Friday, February 25, 2011

Daddy, it's tastes like sunshine!

When it comes to healthy eating habits, my son and my daughter are nearly polar opposites. While my daughter will try and eat anything (including the dog food we put out for Tucker the family pet), my son’s first response to eating a new food is, “No thank you.” When pushed a little further, he will typically say, “I don’t like it.”

“But son, you haven’t even tried it yet.”

In a matter of fact response, he’ll say, “I know, but I don’t like it.”

When forced to try new foods, my wife and I have the pleasure of experiencing front row seats to a Greek tragedy of Shakespearian proportions. First, we get the crunched up face, the squinted eyes, the trembling hands, and the low groan as he lifts the food towards his mouth. Once the spoon holding the terrible poison we are forcing our son to ingest hits the inside of his mouth, we get the full body seizure, followed by the uncontrollable gag reflex. While the first few times we found this to be quite entertaining, even asking for the occasional encore and considering signing him up for drama classes and auditioning him for child acting roles, the novelty soon wore off as each bite of his food was like a three act play and a simple dinner could drag out for an hour or more.

I guess I shouldn’t complain too much as he comes by these behaviors honestly. I was not the most adventurous eater as a child. I had a similar response to foods I didn’t like, especially spinach and beets. In fact, beets were my least favorite with their disgusting red/purplish juice bleeding all over my plate, trying to invade my macaroni and cheese (one food I loved). I would build a macaroni wall to stem the flood of beet juice, sacrificing a handful of tasty macaroni to save the greater population. My mother will tell you that there is still an outstanding “cold case” in my family that alleges that I once murdered a fern whose pot was positioned just a bit too close to my spot at the dinner table. When my mother wasn’t looking, I’d allegedly hide chunks of whatever food I refused to eat at the base of the plant, eventually killing the plant and stinking up the kitchen with rotten meats and vegetables. I’d remind everyone to reserve judgment as we operate within a legal system of “innocent until proven guilty”. Thankfully, the evidence was destroyed before DNA testing came into existence.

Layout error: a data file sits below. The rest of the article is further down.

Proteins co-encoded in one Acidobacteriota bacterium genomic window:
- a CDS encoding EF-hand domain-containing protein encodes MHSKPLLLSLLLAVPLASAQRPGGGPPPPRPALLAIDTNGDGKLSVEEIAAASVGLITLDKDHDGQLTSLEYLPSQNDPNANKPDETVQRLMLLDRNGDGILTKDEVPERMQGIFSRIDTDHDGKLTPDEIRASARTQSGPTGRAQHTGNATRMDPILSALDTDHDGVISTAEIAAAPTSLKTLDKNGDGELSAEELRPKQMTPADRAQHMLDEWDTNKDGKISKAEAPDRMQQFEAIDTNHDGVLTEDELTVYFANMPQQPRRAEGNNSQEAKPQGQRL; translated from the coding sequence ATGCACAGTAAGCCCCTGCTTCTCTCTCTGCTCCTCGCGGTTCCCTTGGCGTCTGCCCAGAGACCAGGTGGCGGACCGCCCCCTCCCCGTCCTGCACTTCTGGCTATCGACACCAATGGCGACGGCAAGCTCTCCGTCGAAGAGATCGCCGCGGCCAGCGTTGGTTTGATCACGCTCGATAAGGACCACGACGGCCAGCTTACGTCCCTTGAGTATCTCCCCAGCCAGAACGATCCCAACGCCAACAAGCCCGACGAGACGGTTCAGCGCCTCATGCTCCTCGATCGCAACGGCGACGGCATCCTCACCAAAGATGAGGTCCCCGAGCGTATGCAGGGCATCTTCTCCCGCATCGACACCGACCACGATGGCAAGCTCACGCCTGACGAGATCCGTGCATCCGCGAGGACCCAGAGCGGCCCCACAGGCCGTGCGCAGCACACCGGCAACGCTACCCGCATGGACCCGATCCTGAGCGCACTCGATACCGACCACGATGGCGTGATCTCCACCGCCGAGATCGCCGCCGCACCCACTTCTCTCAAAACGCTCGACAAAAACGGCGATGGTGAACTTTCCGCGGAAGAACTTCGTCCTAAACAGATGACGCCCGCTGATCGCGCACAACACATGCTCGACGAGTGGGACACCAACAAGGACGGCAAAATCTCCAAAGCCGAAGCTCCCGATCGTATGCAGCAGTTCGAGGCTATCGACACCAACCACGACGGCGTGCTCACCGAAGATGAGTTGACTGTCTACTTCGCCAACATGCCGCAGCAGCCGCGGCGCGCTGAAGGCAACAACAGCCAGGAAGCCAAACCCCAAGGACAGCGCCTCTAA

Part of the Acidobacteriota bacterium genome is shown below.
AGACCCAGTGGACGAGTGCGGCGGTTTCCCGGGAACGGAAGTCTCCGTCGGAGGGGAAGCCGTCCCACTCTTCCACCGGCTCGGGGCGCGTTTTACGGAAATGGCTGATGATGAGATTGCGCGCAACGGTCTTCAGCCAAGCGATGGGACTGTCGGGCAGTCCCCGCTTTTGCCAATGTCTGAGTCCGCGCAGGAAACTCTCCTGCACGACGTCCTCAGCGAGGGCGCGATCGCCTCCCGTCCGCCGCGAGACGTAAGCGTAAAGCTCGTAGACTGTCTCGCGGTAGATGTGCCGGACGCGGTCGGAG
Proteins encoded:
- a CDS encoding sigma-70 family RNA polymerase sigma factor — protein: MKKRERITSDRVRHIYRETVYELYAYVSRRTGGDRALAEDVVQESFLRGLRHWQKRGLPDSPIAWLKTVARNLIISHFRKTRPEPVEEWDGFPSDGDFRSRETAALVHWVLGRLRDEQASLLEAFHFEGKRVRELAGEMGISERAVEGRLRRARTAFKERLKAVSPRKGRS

Nonetheless, you can imagine our surprise by a recent comment my son made about a new food he tried when, with a smile on his face, he gave the creative description, “it tastes like sunshine.” After the daily drama we witness when trying new food, I thought our son was sure to be an actor, but after that type of literary description, he might be a writer (at least the food industry may consider using him as a consultant to describe their products for advertising purposes). You can predict my disappointment when I found out the food he was describing as having the flavor of the sun was a yellow cream Oreo cookie.

Our pediatrician once told us that exposure to new foods is the key to getting children to like a diverse and healthy diet. In fact, I read one study that said it takes a child an average of 14 exposures to a new food before they actually enjoy the taste of that food. Well, if it takes 14 tickets to the drama I described above, I’ll pass. I’ll try one act of the Ryerson food drama and then I’ll pass him the plate with the Sunshine Oreo’s!

Monday, February 14, 2011

Sick and Tired

Sorry for the slow posting time, the truth is I have very little to post about myself right now as I haven't been feeling very well.  So, stay tuned, I have big posts in the future.  In the meantime, I am so proud of my wife who is serving as a food coordinator for the Extreme Makeover: Home Edition build in the Chattanooga area.  As of today, the old house has been demoed and the new house is on it's way.  She actually got a tour of the Extreme Makeover: Home Edition bus as seen on TV.  She was told that the cast actually does watch the family audition videos on the bus as protrayed on the show.  I am certain you'll be hearing much more about this fantastic project.  In the meantime, I'll try and get back to running, this cold has me coughing all day and all night, so if I can get past that, I'll be ready to go.

Tuesday, February 1, 2011

Run for Hope

Yes, I am doing it again, I am running the Nashville 1/2 Marathon on Saturday, April 30th (that's 13.1 miles . . . slightly further than I drive to and from work everyday).  So what is this about, have I lost my mind?  Well . . . yes I have.  But at least I am doing it for a good cause.  This year I am running for the nonprofit, People for Care and Learning (  They have titled this event the Run for Hope.  No, it isn't Matt Ryerson's Hope I can Run, it's the RUN FOR HOPE! 

PCL has done a tremendous amount of work in SE Asia serving those in poverty with very little hope.  They have supplied water filters for children who were drinking filthy river water and built homes for families living in the streets.  This is an incredible organization with incredible leadership.  It is definitely something I support and something you can get behind. 

I say all that only to let you know I haven't totally lost my mind (only partially) and I hope that you can find a way to support me in this effort.  To give, simple go to my fundraising website at and give.  You can give a set amount or a per mile rate (remember, that is 13.1 miles . . . ouch!)

Keep visiting the blog and I'll keep you updated on my training (and pain).